- the feeling with which a person regards anything considered mean, vile, or worthless; disdain; scorn.
- the state of being despised; dishonor; disgrace.
- willful disobedience to or open disrespect for the rules or orders of a court (contempt of court) or legislative body.
- an act showing such disrespect.
Origin of contempt
Examples from the Web for self-contempt
Redford still admired him, saying he was “isolated from the world, free of self-contempt, managing an inn at the edge of nowhere.”10 Revelations About Robert Redford
The Daily Beast
May 8, 2011
Kirkwood groaned with despair of his inability to fathom the abyss of his self-contempt.The Black Bag
Louis Joseph Vance
To him the winter passed in a maze of doubt and self-contempt.The Incomplete Amorist
Not without some self-contempt, he asked himself what had become of his resolution.Tales And Novels, Volume 9 (of 10)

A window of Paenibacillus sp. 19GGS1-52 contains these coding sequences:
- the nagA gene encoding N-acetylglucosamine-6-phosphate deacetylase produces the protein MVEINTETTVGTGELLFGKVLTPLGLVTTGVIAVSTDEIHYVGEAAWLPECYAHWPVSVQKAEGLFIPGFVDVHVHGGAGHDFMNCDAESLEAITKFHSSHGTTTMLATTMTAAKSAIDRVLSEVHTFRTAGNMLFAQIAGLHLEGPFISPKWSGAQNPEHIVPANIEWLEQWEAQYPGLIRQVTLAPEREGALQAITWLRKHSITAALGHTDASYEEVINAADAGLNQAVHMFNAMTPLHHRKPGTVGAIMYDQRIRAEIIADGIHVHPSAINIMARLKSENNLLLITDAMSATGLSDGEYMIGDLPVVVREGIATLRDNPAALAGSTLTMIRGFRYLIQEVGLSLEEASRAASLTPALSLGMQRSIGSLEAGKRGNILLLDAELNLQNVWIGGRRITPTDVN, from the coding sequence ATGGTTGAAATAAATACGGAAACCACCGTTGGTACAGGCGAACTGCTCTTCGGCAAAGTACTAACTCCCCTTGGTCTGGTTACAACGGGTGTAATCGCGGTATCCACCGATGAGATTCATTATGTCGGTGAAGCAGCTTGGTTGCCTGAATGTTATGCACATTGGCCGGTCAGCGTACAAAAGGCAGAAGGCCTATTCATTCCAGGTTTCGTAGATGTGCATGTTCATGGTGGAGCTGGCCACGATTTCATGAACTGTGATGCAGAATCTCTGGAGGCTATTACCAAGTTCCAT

In earning the contempt of others he had not saved himself from self-contempt.The Manxman
It was a knowledge that was to sear her presently with self-loathing and self-contempt.The Historical Nights Entertainment, Second Series
- the attitude or feeling of a person towards a person or thing that he considers worthless or despicable; scorn
- the state of being scorned; disgrace (esp in the phrase hold in contempt)
- wilful disregard of or disrespect for the authority of a court of law or legislative bodycontempt of court
Word Origin and History for self-contempt
late 14c., from Latin contemptus "scorn," from past participle of contemnere "to scorn, despise," from com-, intensive prefix (see com-), + *temnere "to slight, scorn," of uncertain origin. Phrase contempt of court is attested from 19c., though the idea is several centuries older.